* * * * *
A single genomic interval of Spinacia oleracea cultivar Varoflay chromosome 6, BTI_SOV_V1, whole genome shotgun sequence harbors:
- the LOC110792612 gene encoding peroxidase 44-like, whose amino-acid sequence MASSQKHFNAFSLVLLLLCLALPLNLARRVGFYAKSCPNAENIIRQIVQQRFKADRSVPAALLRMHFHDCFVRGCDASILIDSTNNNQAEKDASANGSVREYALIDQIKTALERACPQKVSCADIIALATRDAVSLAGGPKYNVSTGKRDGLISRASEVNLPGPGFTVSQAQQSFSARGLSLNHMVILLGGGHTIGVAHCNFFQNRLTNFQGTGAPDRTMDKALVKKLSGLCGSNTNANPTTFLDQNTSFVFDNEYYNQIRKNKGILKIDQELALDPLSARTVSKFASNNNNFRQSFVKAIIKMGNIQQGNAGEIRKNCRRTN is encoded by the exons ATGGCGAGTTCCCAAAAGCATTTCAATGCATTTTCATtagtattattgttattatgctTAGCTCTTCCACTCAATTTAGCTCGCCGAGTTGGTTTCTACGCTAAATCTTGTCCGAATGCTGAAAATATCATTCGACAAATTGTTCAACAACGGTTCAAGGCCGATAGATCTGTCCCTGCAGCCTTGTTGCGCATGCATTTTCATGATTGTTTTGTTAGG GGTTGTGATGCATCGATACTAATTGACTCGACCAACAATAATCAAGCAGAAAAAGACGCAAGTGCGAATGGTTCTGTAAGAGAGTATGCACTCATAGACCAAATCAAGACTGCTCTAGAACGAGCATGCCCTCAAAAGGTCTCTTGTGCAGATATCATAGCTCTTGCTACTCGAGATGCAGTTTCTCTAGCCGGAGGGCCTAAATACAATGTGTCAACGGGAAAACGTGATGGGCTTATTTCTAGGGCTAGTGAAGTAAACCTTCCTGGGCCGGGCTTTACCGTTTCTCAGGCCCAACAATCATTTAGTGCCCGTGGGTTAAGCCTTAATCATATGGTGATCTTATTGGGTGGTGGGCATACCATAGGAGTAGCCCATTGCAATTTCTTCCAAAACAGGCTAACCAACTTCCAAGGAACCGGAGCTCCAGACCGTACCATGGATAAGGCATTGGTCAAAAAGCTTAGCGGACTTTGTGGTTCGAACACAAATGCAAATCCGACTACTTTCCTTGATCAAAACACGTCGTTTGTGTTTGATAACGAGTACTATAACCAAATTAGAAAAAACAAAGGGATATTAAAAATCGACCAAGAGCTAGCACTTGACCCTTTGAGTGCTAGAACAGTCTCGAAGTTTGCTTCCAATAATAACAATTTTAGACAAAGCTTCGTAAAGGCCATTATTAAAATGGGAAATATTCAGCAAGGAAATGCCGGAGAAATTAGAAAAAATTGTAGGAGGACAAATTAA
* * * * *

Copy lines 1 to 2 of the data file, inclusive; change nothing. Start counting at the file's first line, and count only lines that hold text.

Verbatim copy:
A single genomic interval of Spinacia oleracea cultivar Varoflay chromosome 6, BTI_SOV_V1, whole genome shotgun sequence harbors:
- the LOC110792612 gene encoding peroxidase 44-like, whose amino-acid sequence MASSQKHFNAFSLVLLLLCLALPLNLARRVGFYAKSCPNAENIIRQIVQQRFKADRSVPAALLRMHFHDCFVRGCDASILIDSTNNNQAEKDASANGSVREYALIDQIKTALERACPQKVSCADIIALATRDAVSLAGGPKYNVSTGKRDGLISRASEVNLPGPGFTVSQAQQSFSARGLSLNHMVILLGGGHTIGVAHCNFFQNRLTNFQGTGAPDRTMDKALVKKLSGLCGSNTNANPTTFLDQNTSFVFDNEYYNQIRKNKGILKIDQELALDPLSARTVSKFASNNNNFRQSFVKAIIKMGNIQQGNAGEIRKNCRRTN is encoded by the exons ATGGCGAGTTCCCAAAAGCATTTCAATGCATTTTCATtagtattattgttattatgctTAGCTCTTCCACTCAATTTAGCTCGCCGAGTTGGTTTCTACGCTAAATCTTGTCCGAATGCTGAAAATATCATTCGACAAATTGTTCAACAACGGTTCAAGGCCGATAGATCTGTCCCTGCAGCCTTGTTGCGCATGCATTTTCATGATTGTTTTGTTAGG GGTTGTGATGCATCGATACTAATTGACTCGACCAACAATAATCAAGCAGAAAAAGACGCAAGTGCGAATGGTTCTGTAAGAGAGTATGCACTCATAGACCAAATCAAGACTGCTCTAGAACGAGCATGCCCTCAAAAGGTCTCTTGTGCAGATATCATAGCTCTTGCTACTCGAGATGCAGTTTCTCTAGCCGGAGGGCCTAAATACAATGTGTCAACGGGAAAACGTGATGGGCTTATTTCTAGGGCTAGTGAAGTAAACCTTCCTGGGCCGGGCTTTACCGTTTCTCAGGCCCAACAATCATTTAGTGCCCGTGGGTTAAGCCTTAATCATATGGTGATCTTATTGGGTGGTGGGCATACCATAGGAGTAGCCCATTGCAATTTCTTCCAAAACAGGCTAACCAACTTCCAAGGAACCGGAGCTCCAGACCGTACCATGGATAAGGCATTGGTCAAAAAGCTTAGCGGACTTTGTGGTTCGAACACAAATGCAAATCCGACTACTTTCCTTGATCAAAACACGTCGTTTGTGTTTGATAACGAGTACTATAACCAAATTAGAAAAAACAAAGGGATATTAAAAATCGACCAAGAGCTAGCACTTGACCCTTTGAGTGCTAGAACAGTCTCGAAGTTTGCTTCCAATAATAACAATTTTAGACAAAGCTTCGTAAAGGCCATTATTAAAATGGGAAATATTCAGCAAGGAAATGCCGGAGAAATTAGAAAAAATTGTAGGAGGACAAATTAA